Input Lag Reduction coming to #SFVAE in October 23rd Update

Since the release of the original Street Fighter V in February 2016, one of the chief complaints casting a shadow over the golden series was its input lag, which measures the amount of time it takes for the game to recognize when you press a button on your controller to perform an action.

As the gaming industry has advanced considerably in recent years, input lag has constantly varied among games due to a variety of factors, but perhaps none are more prominent than the engine on which the game is built. While it’s not typically considered as an issue of great importance, a certain genre of games demands incredible precision through a player’s inputs in order to maximize their results.

That genre is, of course, the fighting game genre, and the Street Fighter franchise is typically considered as its forerunner. Originating in 1987, it is credited for laying out the groundwork of the typical one-versus-one style of gameplay in fighting games. It currently remains Capcom’s third-most successful franchise behind Resident Evil and, most recently, Monster Hunter.

More to the point, precision with a player’s inputs is crucial to performing specific feats, such as the completion of combos, reacting to a hint of movement from the opponent, executing frame traps - the list goes on. As fighting games found their way into the realm of online play, however, it became harder for players accustomed to offline execution to adapt to the additional delay established by netplay. Thus began the constant debate over the benefits of playing offline versus playing online.

But as of the beginning of 2016, an additional obstacle would plague those wishing to practice Street Fighter V offline. When the game was first released, it was quickly discovered that button inputs were not recognized straightaway, and certainly not as fast as SFV’s predecessor, the Street Fighter 4 series, which topped off its lifespan on the PlayStation 4 platform with an input lag of 4.3 frames.

Street Fighter V, on the other hand, started with almost twice that amount of delay…eight frames of lag, to be precise. That delay was eventually reduced to around 6.5 frames in a future update, and no further changes were implemented when the game progressed to its Arcade Edition stage last January.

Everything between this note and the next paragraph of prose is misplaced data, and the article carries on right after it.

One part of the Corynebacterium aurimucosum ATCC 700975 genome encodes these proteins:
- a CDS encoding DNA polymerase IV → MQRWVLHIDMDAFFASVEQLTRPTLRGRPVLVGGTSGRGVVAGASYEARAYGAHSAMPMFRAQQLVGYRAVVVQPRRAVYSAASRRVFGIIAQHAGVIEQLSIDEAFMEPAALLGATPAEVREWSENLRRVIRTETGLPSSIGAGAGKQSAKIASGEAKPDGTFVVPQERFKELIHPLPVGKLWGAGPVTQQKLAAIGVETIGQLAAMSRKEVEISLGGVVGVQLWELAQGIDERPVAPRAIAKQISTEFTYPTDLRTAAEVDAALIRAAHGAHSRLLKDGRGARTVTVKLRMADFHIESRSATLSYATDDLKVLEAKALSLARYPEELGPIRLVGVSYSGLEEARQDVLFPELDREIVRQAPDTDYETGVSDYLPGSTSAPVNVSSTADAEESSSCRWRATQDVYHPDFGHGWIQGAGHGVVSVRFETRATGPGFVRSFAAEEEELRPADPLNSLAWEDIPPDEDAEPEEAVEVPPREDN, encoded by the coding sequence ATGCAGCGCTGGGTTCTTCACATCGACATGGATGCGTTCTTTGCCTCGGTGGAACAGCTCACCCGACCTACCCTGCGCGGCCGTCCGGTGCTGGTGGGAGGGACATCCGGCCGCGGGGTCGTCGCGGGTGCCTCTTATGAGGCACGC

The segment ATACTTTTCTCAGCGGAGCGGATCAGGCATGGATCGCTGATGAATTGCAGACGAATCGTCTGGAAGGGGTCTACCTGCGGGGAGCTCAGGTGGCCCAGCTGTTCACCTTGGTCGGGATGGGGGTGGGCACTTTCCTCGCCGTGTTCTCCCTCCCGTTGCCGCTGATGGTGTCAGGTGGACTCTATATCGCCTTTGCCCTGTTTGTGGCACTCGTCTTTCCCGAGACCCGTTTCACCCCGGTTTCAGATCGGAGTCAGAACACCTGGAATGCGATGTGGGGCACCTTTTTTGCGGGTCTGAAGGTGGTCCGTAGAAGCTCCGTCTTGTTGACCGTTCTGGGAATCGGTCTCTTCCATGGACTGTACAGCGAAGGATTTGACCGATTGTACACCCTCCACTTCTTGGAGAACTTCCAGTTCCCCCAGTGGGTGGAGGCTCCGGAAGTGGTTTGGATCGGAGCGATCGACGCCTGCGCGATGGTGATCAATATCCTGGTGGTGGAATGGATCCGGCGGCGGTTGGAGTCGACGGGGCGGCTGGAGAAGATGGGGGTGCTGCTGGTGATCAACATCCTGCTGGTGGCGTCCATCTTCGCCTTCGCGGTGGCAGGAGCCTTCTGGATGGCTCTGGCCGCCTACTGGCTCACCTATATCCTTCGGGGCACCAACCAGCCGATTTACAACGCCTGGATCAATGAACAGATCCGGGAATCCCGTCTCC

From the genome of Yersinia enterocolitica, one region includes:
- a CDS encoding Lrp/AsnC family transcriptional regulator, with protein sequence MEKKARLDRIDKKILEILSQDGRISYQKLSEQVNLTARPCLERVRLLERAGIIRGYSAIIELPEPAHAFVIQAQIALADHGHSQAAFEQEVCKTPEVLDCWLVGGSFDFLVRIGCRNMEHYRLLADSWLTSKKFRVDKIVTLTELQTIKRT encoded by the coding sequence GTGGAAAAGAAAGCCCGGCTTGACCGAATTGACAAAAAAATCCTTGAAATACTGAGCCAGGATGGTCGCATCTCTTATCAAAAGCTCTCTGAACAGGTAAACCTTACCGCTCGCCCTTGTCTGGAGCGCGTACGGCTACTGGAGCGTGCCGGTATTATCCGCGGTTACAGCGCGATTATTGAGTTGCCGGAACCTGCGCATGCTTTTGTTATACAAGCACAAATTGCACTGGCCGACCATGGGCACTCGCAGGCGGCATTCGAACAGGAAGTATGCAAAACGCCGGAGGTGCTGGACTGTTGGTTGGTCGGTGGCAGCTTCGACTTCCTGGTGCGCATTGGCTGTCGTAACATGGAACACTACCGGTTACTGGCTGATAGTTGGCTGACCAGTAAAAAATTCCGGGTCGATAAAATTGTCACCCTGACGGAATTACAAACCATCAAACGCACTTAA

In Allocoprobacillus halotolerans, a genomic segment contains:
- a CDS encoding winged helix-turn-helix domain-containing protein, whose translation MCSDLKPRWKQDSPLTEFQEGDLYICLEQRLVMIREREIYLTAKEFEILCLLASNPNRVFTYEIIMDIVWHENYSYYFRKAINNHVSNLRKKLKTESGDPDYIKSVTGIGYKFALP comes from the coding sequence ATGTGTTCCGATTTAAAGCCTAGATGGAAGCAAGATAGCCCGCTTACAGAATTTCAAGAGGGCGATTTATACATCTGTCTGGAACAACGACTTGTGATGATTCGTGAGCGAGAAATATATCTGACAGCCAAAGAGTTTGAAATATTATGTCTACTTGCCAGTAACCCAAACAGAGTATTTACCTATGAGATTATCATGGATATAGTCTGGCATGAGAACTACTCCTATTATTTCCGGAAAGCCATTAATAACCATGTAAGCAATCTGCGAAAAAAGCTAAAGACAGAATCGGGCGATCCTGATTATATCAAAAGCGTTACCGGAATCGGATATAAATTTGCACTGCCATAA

As consoles have become the popular choice of platform for FGC-related events, this discovery was also made on the PlayStation 4 version of the game, though it is also available on PC.

6.5 frames, which equals around a tenth of a second (each second adds up to sixty frames in total), do not appear to make a significant difference on paper, but players have constantly described the feeling of “being underwater” whenever they touch SFV. This problem is exacerbated online due to both the additional delay and, regrettably, another major issue plaguing the name of the franchise since SFV’s launch: the increasingly unstable netcode.

To give you an idea of this scenario, imagine facing another opponent locally. You expect them to perform an overhead attack that takes a considerable number of frames to become active (usually around 20 or so, which equals one-third of a second), so you are crouching to improvise for low-hitting attacks while waiting for the overhead to come. Then you take notice of the character’s animation changing in preparation for their overhead attack, so you wait until the last second to release the down button on your D-pad in order to block the overhead…yet in spite of doing so, the overhead still connects, inflicting damage to your character.

There are other scenarios that can be used to describe this phenomenon, such as timing your inputs to escape your opponent’s grab attacks and blocking at the last second while moving around the map. All of these are made harder to accomplish due to the game taking around a tenth of a second before it registers your inputs, thus making competitive play quite a chore.

Some have suspected that this delay was an intentional design choice on Capcom’s part in order to attempt to equalize the online and offline environments of SFV, although this was neither confirmed nor denied by the company. Since their previous reduction of the input delay in Season 1, Capcom has been close-mouthed on the subject for two years…until today, when they released a Twitter post confirming that the delay will be further reduced in an upcoming update on October 23rd, which is two weeks away from today.

This announcement has been greeted with an outstanding ovation by the Street Fighter community, as many believe that this statement heralds the beginning of an improvement in communication between both company and community. As well, the reduction in input lag is expected to provide a notable impact on the current shape the gameplay has taken on in Street Fighter V.

Some are disgruntled by the lack of attention to SFV’s netcode, as it has also been a chief complaint since launch, but given Capcom’s promise to update us on upcoming improvements to the product, hope is certainly not lost.

Street Fighter V Arcade Edition is available on both the PlayStation 4 and Steam (PC) platforms.

PlayStation Store - Street Fighter V Arcade Edition
Steam (PC) Store - Street Fighter V Arcade Edition


JagoBlake, the author of this article, is an esports enthusiast who just so happens to have a way with words. Whenever he is not scouring the Internet in pursuit of breaking news, he's investing time into his favorite fighting games so as not to appear inadequate in the face of competition. To support his work, follow him on Twitter - @xJagoBlake.


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